Send And Receive ZFS Snapshots
In this tutorial, I am going to use ZFS send/recieve to sync data from one server to another (primary/slave). For this example, I am going to configure two MySQL servers to store their data in ZFS, and then synchronize them. This will provide me with off-site backups whilst using minimal CPU and network resources because ZFS will only send the differences between the snapshots.
For this tutorial, I am using two Ubuntu 16.04 servers that I installed MySQL on with the command:
sudo apt install mysql-server -y. The steps should be mostly the same for other setups.
We start by creating our ZFS pool on just the the master server (ignore the slave for now):
sudo zpool create -f pool1 /dev/sdb sudo zfs create pool1/mysql
For optimal performance, we are also going to change the record size from the default 64K to 16K.
sudo zfs set recordsize=16K pool1/mysql
Now stop the mysql service.
sudo service mysql stop
Now use the rsync command to copy the existing data into the dataset we created, whilst preserving permissions.
# do this as root sudo su rsync \ --recursive \ --verbose \ --human-readable \ --progress \ --links \ --copy-unsafe-links \ --owner \ --group \ --perms \ --times \ --force \ --delete \ --delete-before \ --ignore-errors \ --sparse \ --info=progress2 \ /var/lib/mysql/ /pool1/mysql/.
Now remove the existing data and change the mountpoint of the dataset to be at that location and grant the mysql user access to it.
sudo rm -rf /var/lib/mysql sudo zfs set mountpoint=/var/lib/mysql pool1/mysql sudo chown mysql:mysql /var/lib/mysql
Create First Snapshot
Create our first snapshot called "base" (you can choose a different name).
sudo zfs snapshot pool1/mysql@base
Optional - use the command below to list snapshots to see that it is there.
sudo zfs list -t snapshot
At this point you can start the MySQL service. Any changes that are made will go into further snapshots later.
sudo service mysql start
Now we need to sync this initial snapshot over to the other server, which will require sending all of the data. Unfortunately, we need to be able to ssh in as root for the recieving end so set a password or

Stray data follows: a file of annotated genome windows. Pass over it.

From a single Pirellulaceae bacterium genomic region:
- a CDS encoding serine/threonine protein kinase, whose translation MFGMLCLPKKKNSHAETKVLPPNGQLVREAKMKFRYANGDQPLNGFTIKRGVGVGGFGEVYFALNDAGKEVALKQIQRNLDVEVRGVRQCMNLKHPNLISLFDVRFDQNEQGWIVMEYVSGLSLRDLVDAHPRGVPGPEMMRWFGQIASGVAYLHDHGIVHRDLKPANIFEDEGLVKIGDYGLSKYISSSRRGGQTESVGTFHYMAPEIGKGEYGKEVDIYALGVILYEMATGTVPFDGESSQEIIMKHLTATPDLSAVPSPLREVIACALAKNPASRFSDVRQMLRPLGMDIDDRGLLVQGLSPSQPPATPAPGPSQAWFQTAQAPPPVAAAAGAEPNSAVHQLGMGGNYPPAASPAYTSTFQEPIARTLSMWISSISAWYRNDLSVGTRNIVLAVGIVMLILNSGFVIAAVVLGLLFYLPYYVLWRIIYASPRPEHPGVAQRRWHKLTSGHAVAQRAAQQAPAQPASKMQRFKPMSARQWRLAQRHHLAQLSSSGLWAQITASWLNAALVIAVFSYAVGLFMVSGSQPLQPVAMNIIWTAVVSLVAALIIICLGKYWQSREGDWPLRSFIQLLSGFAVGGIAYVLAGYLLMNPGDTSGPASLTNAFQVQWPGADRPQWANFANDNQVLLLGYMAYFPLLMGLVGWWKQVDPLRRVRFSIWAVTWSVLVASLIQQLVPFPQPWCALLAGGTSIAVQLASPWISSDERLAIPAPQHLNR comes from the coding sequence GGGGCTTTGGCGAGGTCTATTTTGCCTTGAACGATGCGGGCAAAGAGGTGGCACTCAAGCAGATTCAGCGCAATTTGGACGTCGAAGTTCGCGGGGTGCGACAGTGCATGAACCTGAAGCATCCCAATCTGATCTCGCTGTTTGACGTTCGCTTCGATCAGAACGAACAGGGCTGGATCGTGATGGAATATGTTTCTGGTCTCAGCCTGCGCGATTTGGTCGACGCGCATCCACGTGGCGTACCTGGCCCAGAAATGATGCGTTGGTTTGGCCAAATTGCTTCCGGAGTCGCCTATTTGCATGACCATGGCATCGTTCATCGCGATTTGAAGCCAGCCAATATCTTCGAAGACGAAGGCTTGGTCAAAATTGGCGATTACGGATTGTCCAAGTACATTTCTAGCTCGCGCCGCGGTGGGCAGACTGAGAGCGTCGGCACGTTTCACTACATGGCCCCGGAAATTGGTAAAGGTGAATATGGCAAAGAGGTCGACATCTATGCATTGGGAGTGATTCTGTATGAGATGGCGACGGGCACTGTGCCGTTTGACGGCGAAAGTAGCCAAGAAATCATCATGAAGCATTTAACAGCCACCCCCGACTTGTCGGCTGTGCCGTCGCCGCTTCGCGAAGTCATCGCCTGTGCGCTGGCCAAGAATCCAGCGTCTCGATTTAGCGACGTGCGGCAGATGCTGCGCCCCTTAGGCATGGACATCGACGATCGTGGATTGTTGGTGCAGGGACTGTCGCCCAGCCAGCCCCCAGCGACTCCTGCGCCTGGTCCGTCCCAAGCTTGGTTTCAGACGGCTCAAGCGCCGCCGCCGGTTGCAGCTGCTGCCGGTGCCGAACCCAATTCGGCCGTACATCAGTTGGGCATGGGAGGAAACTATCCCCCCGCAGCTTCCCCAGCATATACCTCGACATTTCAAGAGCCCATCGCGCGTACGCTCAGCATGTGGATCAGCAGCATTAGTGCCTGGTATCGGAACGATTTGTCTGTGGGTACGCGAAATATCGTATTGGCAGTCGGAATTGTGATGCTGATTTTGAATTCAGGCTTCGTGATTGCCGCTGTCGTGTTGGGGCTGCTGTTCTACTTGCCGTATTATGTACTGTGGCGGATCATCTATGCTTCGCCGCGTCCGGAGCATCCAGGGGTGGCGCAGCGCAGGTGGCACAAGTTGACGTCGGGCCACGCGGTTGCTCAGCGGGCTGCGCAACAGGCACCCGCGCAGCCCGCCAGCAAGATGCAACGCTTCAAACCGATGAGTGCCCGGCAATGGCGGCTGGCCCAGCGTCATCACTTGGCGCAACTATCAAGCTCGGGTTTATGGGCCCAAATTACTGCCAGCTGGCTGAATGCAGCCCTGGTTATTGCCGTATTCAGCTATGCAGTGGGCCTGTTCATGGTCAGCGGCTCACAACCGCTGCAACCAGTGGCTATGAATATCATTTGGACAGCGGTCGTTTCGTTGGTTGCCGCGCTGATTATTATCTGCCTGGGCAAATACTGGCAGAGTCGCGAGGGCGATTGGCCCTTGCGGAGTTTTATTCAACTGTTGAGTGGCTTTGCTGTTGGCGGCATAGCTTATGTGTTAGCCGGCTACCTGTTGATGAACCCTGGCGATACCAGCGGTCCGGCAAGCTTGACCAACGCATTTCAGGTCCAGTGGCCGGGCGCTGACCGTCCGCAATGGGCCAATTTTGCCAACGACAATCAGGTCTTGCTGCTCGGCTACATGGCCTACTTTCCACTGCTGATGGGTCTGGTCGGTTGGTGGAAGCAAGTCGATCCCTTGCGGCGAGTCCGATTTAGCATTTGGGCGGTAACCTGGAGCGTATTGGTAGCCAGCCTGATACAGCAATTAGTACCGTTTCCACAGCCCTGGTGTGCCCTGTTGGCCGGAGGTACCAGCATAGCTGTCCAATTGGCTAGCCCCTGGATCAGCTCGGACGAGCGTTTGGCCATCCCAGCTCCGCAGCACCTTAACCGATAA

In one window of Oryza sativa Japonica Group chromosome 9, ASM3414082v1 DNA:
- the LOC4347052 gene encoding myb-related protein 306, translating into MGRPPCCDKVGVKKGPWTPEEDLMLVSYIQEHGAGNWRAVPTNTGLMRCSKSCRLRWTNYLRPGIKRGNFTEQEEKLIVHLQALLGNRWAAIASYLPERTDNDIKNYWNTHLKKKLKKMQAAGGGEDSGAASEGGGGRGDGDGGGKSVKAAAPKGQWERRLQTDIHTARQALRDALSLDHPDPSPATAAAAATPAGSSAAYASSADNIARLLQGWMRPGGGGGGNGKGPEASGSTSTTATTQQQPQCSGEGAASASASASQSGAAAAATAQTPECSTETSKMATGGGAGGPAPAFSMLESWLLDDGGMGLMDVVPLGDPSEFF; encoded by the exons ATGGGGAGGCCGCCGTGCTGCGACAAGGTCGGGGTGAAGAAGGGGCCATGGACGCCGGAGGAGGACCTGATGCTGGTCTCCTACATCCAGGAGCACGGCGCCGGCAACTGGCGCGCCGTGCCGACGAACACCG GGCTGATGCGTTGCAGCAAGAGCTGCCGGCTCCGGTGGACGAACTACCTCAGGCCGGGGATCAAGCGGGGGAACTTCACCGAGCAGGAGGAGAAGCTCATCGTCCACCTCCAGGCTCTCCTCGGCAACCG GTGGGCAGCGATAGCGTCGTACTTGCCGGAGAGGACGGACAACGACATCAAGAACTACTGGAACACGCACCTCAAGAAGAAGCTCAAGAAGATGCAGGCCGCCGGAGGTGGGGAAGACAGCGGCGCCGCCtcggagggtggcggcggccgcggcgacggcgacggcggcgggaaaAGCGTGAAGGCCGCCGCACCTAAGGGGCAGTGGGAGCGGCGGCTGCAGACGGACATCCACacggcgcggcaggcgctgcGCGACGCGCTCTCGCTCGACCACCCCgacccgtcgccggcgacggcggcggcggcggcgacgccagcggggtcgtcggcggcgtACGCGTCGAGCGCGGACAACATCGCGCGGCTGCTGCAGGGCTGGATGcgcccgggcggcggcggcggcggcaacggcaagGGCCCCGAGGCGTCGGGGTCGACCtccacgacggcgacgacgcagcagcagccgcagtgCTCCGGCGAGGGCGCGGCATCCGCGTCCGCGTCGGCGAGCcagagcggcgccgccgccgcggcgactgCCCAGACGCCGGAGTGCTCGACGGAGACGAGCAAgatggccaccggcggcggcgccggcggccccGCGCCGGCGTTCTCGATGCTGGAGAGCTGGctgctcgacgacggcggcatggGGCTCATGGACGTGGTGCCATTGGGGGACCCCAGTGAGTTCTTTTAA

ssh key login for the root user on the slave database.
You may need to edit the
/etc/ssh/sshd_config file and change
When you are able to ssh into the slave server as root, run the command below to send the first snapshot.
sudo zfs send pool1/mysql@base | \ ssh email@example.com zfs recv pool1/mysql
Now you will have the dataset on your slave. If you had already created the dataset on the slave, the command above would have failed. Now perform the necessary steps to have the mysql server use that data:
sudo service mysql stop sudo rm -rf /var/lib/mysql sudo zfs set mountpoint=/var/lib/mysql pool1/mysql sudo service mysql start
Now if you log into the slave database, you should see all your data.
Steps for Future Syncs
Syncing future snapshots is slightly different. Whenever you want to sync the servers perform the following:
- Shutdown databases on both servers:
sudo service mysql stop.
- Create a snapshot on the primary:
sudo zfs snapshot [pool]/[dataset name]@[new snapshot name]
- Rollback the slave to the last snapshot to remove any changes that were made. If there are changes, the sync command in the next step will fail:
sudo zfs rollback pool1/mysql@base
- Send the snapshot from the master to the slave server, incrementally:
sudo zfs send -i \ [pool]/[dataset]@[previous snapshot name] \ [pool]/[dataset]@[new snapshot name] | \ ssh root@slave zfs recv [slave pool]/[slave dataset]
- list snapshots on slave : sudo zfs list -t snapshot
- Start the MySQL databases.
sudo service mysql start
You are now able to efficiently sync your MySQL database from one host to another through incremental ZFS snapshots. This is a great way to provide off-site backups or a development/test server. I used MySQL as an example here, but you could use this technique for syncing any kind of data.
First published: 16th August 2018